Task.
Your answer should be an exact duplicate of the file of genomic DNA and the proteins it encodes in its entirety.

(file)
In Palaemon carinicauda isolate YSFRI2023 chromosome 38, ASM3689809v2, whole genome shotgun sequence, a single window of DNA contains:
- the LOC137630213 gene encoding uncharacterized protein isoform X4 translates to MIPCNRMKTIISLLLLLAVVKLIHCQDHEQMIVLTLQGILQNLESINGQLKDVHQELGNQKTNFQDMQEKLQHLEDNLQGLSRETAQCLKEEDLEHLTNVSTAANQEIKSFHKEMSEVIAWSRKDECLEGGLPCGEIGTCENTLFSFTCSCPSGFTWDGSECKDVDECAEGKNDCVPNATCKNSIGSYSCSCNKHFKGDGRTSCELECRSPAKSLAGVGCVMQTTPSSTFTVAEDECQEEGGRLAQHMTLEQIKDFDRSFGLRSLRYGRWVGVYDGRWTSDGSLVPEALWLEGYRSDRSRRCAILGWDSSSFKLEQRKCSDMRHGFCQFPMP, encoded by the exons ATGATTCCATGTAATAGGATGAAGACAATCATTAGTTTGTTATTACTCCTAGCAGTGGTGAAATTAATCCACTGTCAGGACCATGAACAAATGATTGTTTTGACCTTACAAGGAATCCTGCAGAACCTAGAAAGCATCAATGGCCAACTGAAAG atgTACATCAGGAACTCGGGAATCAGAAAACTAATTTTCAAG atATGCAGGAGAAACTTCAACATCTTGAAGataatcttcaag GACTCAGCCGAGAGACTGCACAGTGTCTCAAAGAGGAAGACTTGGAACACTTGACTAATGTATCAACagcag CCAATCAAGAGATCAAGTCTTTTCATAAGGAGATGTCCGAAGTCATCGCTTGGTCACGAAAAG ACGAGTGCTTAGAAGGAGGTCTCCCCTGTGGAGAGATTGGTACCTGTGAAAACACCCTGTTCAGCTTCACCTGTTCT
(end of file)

In Palaemon carinicauda isolate YSFRI2023 chromosome 38, ASM3689809v2, whole genome shotgun sequence, a single window of DNA contains:
- the LOC137630213 gene encoding uncharacterized protein isoform X4 translates to MIPCNRMKTIISLLLLLAVVKLIHCQDHEQMIVLTLQGILQNLESINGQLKDVHQELGNQKTNFQDMQEKLQHLEDNLQGLSRETAQCLKEEDLEHLTNVSTAANQEIKSFHKEMSEVIAWSRKDECLEGGLPCGEIGTCENTLFSFTCSCPSGFTWDGSECKDVDECAEGKNDCVPNATCKNSIGSYSCSCNKHFKGDGRTSCELECRSPAKSLAGVGCVMQTTPSSTFTVAEDECQEEGGRLAQHMTLEQIKDFDRSFGLRSLRYGRWVGVYDGRWTSDGSLVPEALWLEGYRSDRSRRCAILGWDSSSFKLEQRKCSDMRHGFCQFPMP, encoded by the exons ATGATTCCATGTAATAGGATGAAGACAATCATTAGTTTGTTATTACTCCTAGCAGTGGTGAAATTAATCCACTGTCAGGACCATGAACAAATGATTGTTTTGACCTTACAAGGAATCCTGCAGAACCTAGAAAGCATCAATGGCCAACTGAAAG atgTACATCAGGAACTCGGGAATCAGAAAACTAATTTTCAAG atATGCAGGAGAAACTTCAACATCTTGAAGataatcttcaag GACTCAGCCGAGAGACTGCACAGTGTCTCAAAGAGGAAGACTTGGAACACTTGACTAATGTATCAACagcag CCAATCAAGAGATCAAGTCTTTTCATAAGGAGATGTCCGAAGTCATCGCTTGGTCACGAAAAG ACGAGTGCTTAGAAGGAGGTCTCCCCTGTGGAGAGATTGGTACCTGTGAAAACACCCTGTTCAGCTTCACCTGTTCT